After Bridge Tragedy, One Baltimore Cargo Terminal is Still Open

Tradepoint atlantic
File image courtesy Tradepoint Atlantic

Published Mar 27, 2024 3:02 PM by The Maritime Executive

The tragic collapse of Baltimore's Key Bridge has put a new spotlight on Tradepoint Atlantic, the logistics complex located on the former Bethlehem Steel site. Unlike Baltimore's inner harbor, Tradepoint is seaward of the bridge's wreckage, and it is one of the few parts of the city's waterfront still open to deep-sea traffic. 

In a statement, the terminal's operator said that it was working closely with officials as the emergency response proceeds. 

"Tradepoint Atlantic has been in constant contact with emergency response officials and leaders from Baltimore City, Baltimore County, and the State of Maryland and will continue to coordinate during this extremely challenging situation," the company said. "As part of the Port of Baltimore, we are committed to helping our state and local partners and the entire port community recover and rebuild from this tragedy."

Tradepoint is a receiving terminal for ro/ro vessels in the Baltimore area, and this is a core part of the Port of Baltimore's trade. The port vies with Brunswick, Georgia for the title of biggest ro/ro port in America - but the vast car terminals and parking lots on the far side of the bridge are currently inaccessible. Carmakers Volkswagen and BMW, which both have receiving facilities at Tradepoint Atlantic, have both said that their Baltimore operations are unaffected by the bridge collapse.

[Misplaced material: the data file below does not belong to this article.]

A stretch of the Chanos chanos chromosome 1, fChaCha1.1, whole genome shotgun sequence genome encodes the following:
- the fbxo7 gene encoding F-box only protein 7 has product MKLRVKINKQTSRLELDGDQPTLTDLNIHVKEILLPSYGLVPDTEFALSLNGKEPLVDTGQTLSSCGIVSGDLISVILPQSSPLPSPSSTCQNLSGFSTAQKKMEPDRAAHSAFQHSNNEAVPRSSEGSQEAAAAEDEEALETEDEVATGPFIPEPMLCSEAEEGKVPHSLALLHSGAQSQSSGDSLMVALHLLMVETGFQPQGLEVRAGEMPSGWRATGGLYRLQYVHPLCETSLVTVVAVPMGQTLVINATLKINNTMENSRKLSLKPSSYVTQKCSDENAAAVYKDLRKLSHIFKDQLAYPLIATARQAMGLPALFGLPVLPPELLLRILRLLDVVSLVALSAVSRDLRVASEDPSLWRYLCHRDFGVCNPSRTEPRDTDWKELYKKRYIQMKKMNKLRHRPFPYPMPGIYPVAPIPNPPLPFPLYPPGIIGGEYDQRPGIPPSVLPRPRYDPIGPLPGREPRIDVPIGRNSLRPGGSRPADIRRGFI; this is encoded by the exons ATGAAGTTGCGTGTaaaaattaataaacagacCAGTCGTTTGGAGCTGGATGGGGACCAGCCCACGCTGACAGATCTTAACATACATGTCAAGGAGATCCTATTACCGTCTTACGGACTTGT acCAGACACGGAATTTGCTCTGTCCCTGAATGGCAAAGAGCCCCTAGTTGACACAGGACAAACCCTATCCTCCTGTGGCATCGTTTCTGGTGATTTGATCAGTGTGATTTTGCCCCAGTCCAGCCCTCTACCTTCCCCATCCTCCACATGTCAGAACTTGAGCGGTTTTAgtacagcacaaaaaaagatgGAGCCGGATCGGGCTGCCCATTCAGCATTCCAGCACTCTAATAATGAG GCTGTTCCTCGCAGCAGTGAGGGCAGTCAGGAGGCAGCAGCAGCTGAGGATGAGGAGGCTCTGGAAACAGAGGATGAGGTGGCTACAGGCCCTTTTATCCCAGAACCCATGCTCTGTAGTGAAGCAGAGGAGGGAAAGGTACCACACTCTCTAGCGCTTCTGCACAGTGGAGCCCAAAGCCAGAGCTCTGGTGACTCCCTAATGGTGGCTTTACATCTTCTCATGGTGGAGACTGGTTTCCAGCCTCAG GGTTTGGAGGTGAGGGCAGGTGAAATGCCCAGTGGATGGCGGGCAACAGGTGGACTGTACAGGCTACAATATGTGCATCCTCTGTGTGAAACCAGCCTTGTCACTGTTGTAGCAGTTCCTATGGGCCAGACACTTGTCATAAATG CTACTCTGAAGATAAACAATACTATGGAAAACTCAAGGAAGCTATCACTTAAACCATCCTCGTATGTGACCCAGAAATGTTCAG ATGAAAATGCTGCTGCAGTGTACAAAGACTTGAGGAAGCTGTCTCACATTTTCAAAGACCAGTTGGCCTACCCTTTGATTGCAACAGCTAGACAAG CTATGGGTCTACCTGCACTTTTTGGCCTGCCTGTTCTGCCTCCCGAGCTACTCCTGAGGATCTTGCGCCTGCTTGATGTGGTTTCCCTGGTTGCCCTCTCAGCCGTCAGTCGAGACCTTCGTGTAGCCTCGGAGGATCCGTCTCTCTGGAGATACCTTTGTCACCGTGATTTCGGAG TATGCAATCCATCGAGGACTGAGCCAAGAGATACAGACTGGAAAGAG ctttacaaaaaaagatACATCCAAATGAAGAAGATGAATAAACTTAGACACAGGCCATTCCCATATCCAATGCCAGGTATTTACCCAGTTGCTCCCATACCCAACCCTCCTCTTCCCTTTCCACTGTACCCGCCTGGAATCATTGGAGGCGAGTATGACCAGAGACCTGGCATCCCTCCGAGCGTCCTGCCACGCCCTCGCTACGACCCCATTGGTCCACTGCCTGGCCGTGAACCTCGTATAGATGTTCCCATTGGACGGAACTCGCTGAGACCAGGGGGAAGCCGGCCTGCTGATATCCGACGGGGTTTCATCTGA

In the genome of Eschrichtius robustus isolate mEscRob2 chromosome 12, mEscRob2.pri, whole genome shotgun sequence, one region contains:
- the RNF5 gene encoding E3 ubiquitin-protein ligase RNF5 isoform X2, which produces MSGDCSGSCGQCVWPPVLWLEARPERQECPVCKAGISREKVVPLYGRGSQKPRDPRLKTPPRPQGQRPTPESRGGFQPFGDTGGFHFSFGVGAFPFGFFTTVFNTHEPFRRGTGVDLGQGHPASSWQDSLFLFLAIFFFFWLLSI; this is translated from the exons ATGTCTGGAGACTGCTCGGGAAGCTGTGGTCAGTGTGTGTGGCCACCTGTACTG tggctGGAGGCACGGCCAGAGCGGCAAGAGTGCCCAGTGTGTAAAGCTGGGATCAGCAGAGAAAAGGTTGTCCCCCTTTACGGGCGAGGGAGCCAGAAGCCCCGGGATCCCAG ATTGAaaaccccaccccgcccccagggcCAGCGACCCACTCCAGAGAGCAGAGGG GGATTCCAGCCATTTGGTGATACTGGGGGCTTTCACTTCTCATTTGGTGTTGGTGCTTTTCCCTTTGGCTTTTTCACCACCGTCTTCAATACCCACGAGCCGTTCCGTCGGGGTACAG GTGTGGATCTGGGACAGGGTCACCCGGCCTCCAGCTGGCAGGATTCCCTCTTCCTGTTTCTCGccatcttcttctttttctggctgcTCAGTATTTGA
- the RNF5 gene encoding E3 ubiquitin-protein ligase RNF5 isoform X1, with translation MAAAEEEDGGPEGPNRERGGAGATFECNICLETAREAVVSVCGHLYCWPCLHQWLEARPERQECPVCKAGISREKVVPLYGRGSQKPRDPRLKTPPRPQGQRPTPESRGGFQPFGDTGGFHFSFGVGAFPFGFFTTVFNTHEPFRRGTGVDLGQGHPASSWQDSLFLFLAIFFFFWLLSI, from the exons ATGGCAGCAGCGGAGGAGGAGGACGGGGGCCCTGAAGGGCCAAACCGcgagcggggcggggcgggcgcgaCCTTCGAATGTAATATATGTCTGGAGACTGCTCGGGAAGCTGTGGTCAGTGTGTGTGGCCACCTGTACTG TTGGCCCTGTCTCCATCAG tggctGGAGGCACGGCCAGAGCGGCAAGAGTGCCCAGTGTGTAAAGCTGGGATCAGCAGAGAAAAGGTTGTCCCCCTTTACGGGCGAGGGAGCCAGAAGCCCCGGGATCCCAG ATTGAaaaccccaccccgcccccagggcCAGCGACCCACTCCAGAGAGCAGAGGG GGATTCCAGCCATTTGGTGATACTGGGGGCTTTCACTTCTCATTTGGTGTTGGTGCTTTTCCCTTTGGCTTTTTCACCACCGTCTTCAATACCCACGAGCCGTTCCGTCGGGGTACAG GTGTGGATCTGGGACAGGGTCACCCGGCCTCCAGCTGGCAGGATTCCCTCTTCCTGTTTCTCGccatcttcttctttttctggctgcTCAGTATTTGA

The site's importance is only set to grow in years to come. Tradepoint is working with MSC and TIL to build a container terminal at Sparrows Point, which would increase Baltimore's capacity to handle containerized cargo by 70 percent. Subject to federal approval for dredging, it could be open as soon as 2027. 

In the meantime, multiple seaports up and down the East Coast have said that they stand ready to absorb the extra cargo volume from Baltimore. The additional cargo per port is not expected to rival the peak surge levels seen during the late-pandemic import boom. The Port of Virginia, which is just 125 nautical miles to the south of Baltimore, has been investing heavily in expansion and is expected to pick up a substantial share of the slack.  

“I don’t think we’ll have a large impact in terms of logistics and shipping moving forward. There might be snafus over the next couple days while issues are being worked through, but I think they’ll be able to overcome that pretty quickly,” said Brent Howard, president of the Baltimore County Chamber of Commerce, speaking to The Hill.